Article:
Being a fiction writing coach: 5 valuable lessons

Being a fiction writing coach: 5 valuable lessons

Lessons from being a fiction writing coach | Now Novel

Being a fiction writing coach gives daily insights into the common and different struggles aspiring authors face. It also helps us find solutions we can apply to challenges in our own creative work. Here are 5 valuable lessons we’ve learned through working with diverse writers:

1. Beckett was right about habit

In the second act of Beckett’s famous play Waiting for Godot, the tramp Vladimir says to his friend Estragon ‘habit is a great deadener’.

This is true for the writing process in that sometimes we get into habitual ways of working that are self-defeating; block-creating.

When writers tell us ‘help, I’m stuck’, often their method is making their process harder.

It might feel more instinctive to work the way you know. Yet you can still consciously shake habits that hamper productivity. A process – one you develop with intent to finish your project – is better than auto-pilot.

For example, if you keep going back to correct what you’ve written while drafting, you can start to feel stuck. It’s easy to become bored of reworking the same scene day after day. To avoid this as you write, try:

  • Turning your font colour white so you can’t see what you’ve written in your word processor. Only change back to black when you’ve finished the day’s writing session, and leave editing for tomorrow
  • Allowing yourself to write parts of your draft in note form. If you’re on your first draft, make your main focus getting to the end
  • Giving yourself freedom to be ‘bad’. You can always edit a ‘bad’ page. Nobody knocks out the perfect story in the first draft

Get help breaking habits with a writing coach | Now Novel

2. It helps to keep realistic expectations

Many coached members at Now Novel are critical of their dialogue, descriptions or other elements of craft.

It’s important to be aware of what you need to actively work on as you write. Yet approach your writing when revising as you would approach a friend’s work. For every scene you review:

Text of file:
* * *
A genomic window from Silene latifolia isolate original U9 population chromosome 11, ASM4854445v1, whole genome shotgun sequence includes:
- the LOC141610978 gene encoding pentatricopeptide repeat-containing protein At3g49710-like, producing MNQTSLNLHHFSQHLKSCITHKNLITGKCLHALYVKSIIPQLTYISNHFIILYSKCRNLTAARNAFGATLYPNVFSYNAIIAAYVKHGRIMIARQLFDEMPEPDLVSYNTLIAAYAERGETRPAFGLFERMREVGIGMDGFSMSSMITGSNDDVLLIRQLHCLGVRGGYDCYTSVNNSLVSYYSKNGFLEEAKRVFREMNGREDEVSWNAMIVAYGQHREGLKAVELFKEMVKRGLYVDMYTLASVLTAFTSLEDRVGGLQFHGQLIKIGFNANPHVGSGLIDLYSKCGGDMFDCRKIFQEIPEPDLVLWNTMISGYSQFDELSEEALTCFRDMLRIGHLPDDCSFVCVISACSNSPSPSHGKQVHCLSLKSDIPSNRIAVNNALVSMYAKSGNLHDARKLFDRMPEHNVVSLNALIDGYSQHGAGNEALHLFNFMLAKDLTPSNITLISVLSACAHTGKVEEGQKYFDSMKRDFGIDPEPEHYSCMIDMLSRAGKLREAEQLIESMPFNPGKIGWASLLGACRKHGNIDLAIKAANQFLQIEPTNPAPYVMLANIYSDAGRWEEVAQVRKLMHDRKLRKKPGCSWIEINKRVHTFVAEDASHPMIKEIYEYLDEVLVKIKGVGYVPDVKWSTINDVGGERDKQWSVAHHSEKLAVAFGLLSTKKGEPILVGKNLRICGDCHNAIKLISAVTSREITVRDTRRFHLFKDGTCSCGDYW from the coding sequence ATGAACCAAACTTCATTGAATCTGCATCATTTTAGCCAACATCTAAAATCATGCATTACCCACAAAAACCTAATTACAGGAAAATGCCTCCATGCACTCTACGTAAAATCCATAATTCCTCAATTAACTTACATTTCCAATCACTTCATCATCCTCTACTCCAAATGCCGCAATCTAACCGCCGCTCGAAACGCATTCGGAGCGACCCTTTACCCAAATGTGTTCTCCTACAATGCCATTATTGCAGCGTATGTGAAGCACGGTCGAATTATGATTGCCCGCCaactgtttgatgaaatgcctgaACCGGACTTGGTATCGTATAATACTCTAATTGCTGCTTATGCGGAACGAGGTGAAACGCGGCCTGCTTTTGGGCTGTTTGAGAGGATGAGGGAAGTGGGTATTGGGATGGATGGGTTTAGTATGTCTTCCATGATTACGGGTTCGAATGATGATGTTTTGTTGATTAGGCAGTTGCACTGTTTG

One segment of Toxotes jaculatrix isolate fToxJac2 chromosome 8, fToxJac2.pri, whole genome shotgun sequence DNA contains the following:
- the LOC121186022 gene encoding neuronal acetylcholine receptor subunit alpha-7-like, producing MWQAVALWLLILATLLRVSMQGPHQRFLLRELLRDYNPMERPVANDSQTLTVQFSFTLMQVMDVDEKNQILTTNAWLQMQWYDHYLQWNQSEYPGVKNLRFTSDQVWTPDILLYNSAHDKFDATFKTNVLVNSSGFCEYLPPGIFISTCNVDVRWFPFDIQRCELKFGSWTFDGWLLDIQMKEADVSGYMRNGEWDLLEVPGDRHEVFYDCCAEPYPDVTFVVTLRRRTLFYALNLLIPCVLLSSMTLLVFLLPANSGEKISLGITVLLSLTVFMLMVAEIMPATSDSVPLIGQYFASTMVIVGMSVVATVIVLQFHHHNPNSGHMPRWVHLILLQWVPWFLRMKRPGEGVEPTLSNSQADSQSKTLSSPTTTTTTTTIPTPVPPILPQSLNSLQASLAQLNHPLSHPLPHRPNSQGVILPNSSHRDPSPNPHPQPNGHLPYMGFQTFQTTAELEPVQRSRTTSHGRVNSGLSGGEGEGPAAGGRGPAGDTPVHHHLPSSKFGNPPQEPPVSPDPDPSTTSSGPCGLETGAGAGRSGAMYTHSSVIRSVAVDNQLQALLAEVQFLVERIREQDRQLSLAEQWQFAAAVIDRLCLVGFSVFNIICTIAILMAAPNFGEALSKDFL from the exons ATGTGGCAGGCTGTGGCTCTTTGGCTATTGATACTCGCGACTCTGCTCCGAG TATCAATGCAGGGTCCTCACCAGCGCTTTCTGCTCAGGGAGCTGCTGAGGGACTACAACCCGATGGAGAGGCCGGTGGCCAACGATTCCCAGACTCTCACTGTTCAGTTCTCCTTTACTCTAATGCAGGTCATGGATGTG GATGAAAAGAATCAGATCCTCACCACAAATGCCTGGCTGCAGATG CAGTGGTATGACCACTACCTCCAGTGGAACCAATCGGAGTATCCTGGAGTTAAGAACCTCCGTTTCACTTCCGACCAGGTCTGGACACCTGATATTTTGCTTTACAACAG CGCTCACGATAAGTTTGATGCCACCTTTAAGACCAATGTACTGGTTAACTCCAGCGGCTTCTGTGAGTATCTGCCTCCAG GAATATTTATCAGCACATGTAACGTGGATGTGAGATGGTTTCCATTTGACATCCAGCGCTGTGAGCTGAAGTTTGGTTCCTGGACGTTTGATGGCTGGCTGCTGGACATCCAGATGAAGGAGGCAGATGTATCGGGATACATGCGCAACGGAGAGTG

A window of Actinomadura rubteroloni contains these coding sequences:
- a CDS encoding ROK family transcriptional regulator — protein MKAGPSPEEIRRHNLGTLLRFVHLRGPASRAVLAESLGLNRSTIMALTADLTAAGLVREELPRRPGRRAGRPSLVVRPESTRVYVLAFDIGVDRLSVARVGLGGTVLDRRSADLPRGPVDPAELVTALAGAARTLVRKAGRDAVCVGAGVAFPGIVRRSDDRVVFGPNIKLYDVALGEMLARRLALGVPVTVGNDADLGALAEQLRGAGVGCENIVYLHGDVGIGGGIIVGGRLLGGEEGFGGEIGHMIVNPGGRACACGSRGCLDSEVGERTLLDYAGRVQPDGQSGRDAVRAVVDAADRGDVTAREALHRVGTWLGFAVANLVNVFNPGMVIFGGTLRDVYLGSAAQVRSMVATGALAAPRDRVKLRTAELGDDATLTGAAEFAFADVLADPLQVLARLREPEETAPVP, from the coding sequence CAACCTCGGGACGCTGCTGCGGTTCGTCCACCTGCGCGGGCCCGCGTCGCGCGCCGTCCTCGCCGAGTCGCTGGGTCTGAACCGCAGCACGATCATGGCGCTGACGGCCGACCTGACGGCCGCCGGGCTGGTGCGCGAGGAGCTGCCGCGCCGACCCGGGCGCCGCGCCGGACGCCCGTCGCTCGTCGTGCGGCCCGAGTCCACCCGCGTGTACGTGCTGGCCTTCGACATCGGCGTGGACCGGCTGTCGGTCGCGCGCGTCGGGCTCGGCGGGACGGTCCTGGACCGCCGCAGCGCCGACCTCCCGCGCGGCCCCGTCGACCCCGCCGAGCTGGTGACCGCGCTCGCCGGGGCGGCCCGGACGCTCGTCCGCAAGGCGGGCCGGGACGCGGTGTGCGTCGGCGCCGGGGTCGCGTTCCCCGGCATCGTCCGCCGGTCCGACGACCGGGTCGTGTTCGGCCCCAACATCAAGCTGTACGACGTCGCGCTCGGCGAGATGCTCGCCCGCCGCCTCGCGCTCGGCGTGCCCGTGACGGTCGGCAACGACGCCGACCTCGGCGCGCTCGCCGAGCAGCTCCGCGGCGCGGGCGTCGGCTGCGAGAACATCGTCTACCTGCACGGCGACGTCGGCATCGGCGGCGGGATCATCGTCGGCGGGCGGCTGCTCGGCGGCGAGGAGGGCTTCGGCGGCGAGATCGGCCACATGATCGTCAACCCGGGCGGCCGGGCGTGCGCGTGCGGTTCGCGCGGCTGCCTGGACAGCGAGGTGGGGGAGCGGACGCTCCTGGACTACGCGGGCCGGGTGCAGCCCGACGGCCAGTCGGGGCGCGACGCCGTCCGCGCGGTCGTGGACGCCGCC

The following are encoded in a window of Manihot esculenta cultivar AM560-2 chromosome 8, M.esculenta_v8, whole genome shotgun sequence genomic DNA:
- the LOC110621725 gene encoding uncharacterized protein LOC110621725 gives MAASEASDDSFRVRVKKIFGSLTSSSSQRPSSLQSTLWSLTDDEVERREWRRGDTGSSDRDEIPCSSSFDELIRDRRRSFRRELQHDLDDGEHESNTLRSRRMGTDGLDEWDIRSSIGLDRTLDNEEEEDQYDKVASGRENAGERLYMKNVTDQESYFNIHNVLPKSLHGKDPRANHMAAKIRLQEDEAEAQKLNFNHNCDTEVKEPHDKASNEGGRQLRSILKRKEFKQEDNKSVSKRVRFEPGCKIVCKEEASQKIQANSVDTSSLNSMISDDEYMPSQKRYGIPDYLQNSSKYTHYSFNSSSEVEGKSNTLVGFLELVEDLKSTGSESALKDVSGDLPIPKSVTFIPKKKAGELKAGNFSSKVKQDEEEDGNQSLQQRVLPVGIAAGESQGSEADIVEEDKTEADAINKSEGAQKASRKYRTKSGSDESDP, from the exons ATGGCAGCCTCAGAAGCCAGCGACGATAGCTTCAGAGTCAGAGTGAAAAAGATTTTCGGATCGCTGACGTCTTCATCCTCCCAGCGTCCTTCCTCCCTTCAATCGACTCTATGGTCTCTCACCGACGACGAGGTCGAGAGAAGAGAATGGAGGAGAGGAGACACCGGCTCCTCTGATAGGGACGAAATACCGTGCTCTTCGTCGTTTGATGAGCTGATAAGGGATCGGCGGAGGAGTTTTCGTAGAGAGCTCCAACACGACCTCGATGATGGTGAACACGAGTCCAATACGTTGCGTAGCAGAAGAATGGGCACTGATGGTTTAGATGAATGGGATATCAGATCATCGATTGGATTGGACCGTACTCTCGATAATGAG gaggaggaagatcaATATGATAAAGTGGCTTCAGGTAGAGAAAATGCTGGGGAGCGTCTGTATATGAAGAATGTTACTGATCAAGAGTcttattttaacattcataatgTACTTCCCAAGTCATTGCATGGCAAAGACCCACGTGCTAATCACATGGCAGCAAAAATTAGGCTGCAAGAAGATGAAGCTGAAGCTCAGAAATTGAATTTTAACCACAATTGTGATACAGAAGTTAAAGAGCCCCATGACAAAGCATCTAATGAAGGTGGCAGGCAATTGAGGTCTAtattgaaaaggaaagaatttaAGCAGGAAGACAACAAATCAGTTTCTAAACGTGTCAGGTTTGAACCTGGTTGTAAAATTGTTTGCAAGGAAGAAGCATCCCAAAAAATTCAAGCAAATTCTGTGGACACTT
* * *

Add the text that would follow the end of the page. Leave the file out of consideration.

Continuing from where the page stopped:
• Note one thing you like first before you turn on the more critical editor’s eye
  • Keep expectations fair for where you are in the process: If it’s your first draft, there will be clunky dialogue, info-dumps and other story ‘sins’ – focus on getting the whole story out first before you get into full tinkering mode

3. Writing is rewriting

Even as writers ourselves, we’re often amazed to see how much others’ work improves in only one or two rewrites.

It’s like popular author Judy Blume says:

‘If you ask me ‘Are you a writer?’ I’ll say ‘No. But I’m a great re-writer.’

When you think about it, so much goes into the first run of your manuscript. You’re finding the characters; finding the plot (the ‘what’, ‘why’ and ‘when’ of your story). There’s world building and more to do. It’s natural for some of these story elements to be uneven at first. Especially if you enjoy one aspect (for example, writing dialogue) far more than others.

Rewriting is where you gain the freedom to play more. You’ve set the parameters of your story. Now you can shift them and see what happens. You can send characters down new paths, and you know your story’s basic structure well enough to backtrack easily if they get lost.

John Irving quote - writing is rewriting | Now Novel

4. There’s no ‘one-size-fits-all’ approach

Although a step-by-step process is useful for brainstorming your central idea and finding the first inspirations for your story, we’ve witnessed how diverse authors’ methods are.

Some love to plan meticulous detail regarding characters, story locations or events. Others prefer to leap straight in and discover as they go.

We recommend finding a concrete central idea as a starting point – a one-paragraph synopsis of your story idea. It really does help to have a sense of your story’s (possible) destination, even if your final edit ends up leagues away from this initial vision. This way you can maintain propulsive movement towards your characters’ goals.

5. Having a sounding board boosts perseverance

The beauty of a collaborative process is that people bring such different personalities and passions to the way they read and critique. Whether you join a writing group or work with a coach, it helps to have a second (or third or fourth) pair of eyes on your work, especially when working on subsequent drafts.

Sometimes you might simply need encouragement if your internal editor goes wild with red pen. Other times, you might need someone to help you find the way out of a narrative labyrinth that’s become complex and disorienting because you’re in thick of writing it into being.

Whatever you need a sounding board for (encouragement to persevere, practical feedback on process work or individual scenes), working with others is a strong safeguard against giving up on a promising start.

Need help writing a book? Try a month with a personal writing coach or join our ‘Kickstart your Novel’ course to get feedback on your first three chapters and synopsis and build a plan to finish.

Cover source image via 85Fifteen

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